Chris Hoch was living in Pittsburgh when he first discovered the music of Alanis Morissette.

It was the mid-1990s, and Hoch was a musical theater student at Carnegie Mellon University’s School of Drama. He and his friends loved nerding out over concept albums they thought could be turned into theater pieces. In 1995, Morissette released her third studio album, “Jagged Little Pill,” which quickly caught Hoch’s attention.

“I remembered listening to it thinking, ‘This is a show!’” he told the Union Progress, “never thinking that I could be in it.”

Hoch was ahead of his time with both those observations. “Jagged Little Pill” officially arrived on Broadway in 2019 as a jukebox musical that uses Morissette’s songs to tell the story of the ultra-dysfunctional Healy family. It ended up winning two Tony Awards on 15 nominations a few months later, as well as a 2021 Grammy for best musical theater album.

The Pittsburgh Cultural Trust is bringing the North American tour of “Jagged Little Pill” to Downtown’s Benedum Center next week as part of its 2022-23 Broadway series. Tickets for all performances from Jan. 24-29 are available via The Union Progress spoke with Hoch and fellow star Heidi Blickenstaff about what it’s like to step into Morissette’s world.

“‘Jagged’ really has a way of cracking people open,” Blickenstaff said. “And it’s set to this album. You’re vacillating between crying and rocking. It’s this really liberating thing.”

Chris Hoch, left, and Heidi Blickenstaff in the North American touring production of “Jagged Little Pill.” (Pittsburgh Cultural Trust)

Blickenstaff has been a Morissette fan since she was in her early 20s. She always gravitated toward “women who rock hard,” but she particularly identified with the subject matter in Morissette’s songs.

“I had never really heard anyone like her who was my age who was not only obviously in touch with her rage but was so deeply feeling and thoughtful and poetic,” Blickenstaff said. “In a lot of ways, ‘Jagged’ felt like my own experience. It felt personal to me.”

She plays Mary Jane “M.J.” Healy, the family’s painkiller-popping matriarch. The role was originated by Elizabeth Stanley, who was pregnant when “Jagged Little Pill” reopened on Broadway in 2021. Blickenstaff took over and was perfectly fine splitting Mary Jane duties with Stanley once she returned from maternity leave. She’s proud to have helped pioneer what will hopefully “become a model now for new mothers on Broadway.”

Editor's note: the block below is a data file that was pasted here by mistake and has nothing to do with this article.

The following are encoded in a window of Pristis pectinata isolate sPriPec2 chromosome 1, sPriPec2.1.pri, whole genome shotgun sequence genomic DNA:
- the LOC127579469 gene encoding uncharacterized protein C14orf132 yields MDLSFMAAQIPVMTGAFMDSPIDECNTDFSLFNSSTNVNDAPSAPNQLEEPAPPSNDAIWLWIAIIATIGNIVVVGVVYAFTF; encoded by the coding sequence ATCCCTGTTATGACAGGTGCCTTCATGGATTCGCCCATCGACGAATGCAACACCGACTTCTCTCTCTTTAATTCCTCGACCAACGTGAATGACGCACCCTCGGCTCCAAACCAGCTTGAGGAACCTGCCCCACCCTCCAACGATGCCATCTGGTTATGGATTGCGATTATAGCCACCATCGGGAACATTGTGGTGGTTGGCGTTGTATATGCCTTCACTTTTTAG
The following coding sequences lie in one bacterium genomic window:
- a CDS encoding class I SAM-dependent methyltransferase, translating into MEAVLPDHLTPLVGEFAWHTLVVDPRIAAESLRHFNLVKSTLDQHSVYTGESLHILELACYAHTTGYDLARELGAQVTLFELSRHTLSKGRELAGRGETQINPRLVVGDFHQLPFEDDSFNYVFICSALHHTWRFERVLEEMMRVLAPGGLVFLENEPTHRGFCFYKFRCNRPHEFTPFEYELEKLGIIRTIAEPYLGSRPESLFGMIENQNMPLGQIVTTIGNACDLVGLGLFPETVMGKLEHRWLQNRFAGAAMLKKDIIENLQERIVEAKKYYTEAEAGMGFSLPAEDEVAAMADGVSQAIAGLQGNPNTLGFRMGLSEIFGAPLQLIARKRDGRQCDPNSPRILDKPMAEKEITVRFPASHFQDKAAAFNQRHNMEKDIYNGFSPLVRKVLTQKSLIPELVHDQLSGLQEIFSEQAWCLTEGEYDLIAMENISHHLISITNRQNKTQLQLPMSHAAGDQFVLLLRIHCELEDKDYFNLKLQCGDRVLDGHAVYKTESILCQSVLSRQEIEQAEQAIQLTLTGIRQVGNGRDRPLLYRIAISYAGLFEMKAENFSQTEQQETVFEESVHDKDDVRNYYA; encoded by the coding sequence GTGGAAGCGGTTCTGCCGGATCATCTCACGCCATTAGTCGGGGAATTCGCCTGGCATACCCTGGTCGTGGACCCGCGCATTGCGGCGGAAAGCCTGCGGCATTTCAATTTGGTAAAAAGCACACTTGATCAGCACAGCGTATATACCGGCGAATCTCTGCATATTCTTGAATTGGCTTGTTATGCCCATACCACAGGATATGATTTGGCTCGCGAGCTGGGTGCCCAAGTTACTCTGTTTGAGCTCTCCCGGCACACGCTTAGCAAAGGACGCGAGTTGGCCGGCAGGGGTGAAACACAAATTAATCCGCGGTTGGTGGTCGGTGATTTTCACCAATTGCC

Both she and Hoch, who plays M.J.’s porn-addicted husband, Steve, got to meet Morissette before going on tour with “Jagged Little Pill.” Blickenstaff said that Morissette seemed “very reverent to what we do” as musical theater performers and supportive of how they were interpreting her work. It helped Blickenstaff get comfortable belting Morissette’s music “with utter abandon” on stage like she did in her car when she was 21.

“It was Alanis herself who really gave me permission to filter her songs through my facility,” Blickenstaff said. “She was so generous and encouraging. She really gave all of us such permission and grace to make it our own.”

Morissette was born and raised in Ottawa, Ontario, and Hoch recalled mildly embarrassing himself by letting her know how, as a kid, he used to watch her on Nickelodeon during her time as a cast member on the Canadian sketch comedy import “You Can’t Do That on Television.” He said that Morissette offered some “really excellent acting notes” to the cast of “Jagged Little Pill.”

“She’s very smart about the acting process,” he said. “Part of me kind of wishes she would throw her hat back in that ring more often.”

Jena VanElslander and the company of the North American touring production of “Jagged Little Pill.” (Pittsburgh Cultural Trust)

For Blickenstaff, it feels like the songs in “Jagged Little Pill” “were written for this story,” as opposed to originating in an entirely different format. The musical mostly sticks to “Jagged Little Pill” while also utilizing other elements of Morissette’s discography such as the 1998 song “Uninvited,” which Mary Jane sings in the second act. Morissette also wrote two original songs, “Smiling” and “Predator,” specifically for this version of “Jagged Little Pill.”

The song “Mary Jane” is actually sung by Hoch’s Steve to Blickenstaff’s M.J. Pittsburghers may have caught Hoch last summer as Aldolpho in the Pittsburgh CLO production of “The Drowsy Chaperone.” Unlike that extremely showy performance, Steve is a relatively muted character whom Hoch described as “the connective tissue” between the big set pieces involving beloved songs like “Ironic” and “You Oughta Know.”

After spending more than five months on tour with “Jagged Little Pill,” Hoch has come to realize “how kind of universal” Morissette’s oeuvre is and has always been. He wouldn’t necessarily have expected that to be the case as a CMU student almost three decades ago.

“At the time, we saw ‘Jagged Little Pill’ as the character of Alanis Morissette doing those songs,” he said. “I’m pleasantly surprised that those songs can work on different genders, ages and bodies.”

Likewise, Blickenstaff views “Jagged Little Pill” as a “show that everyone can see themselves in” thanks to the sheer amount of topics and emotions it tries to explore on a nightly basis. She advised Pittsburgh audiences that they may experience some unexpected feels as they rock out to their favorite Alanis Morissette tunes.

“If people are open to taking the ride,” she said, “we’re going to take you to a whole new place.”

Joshua covers pop culture, media and more at the Pittsburgh Post-Gazette, but he's currently on strike. Contact him at

Joshua Axelrod

Joshua covers pop culture, media and more at the Pittsburgh Post-Gazette, but he's currently on strike. Contact him at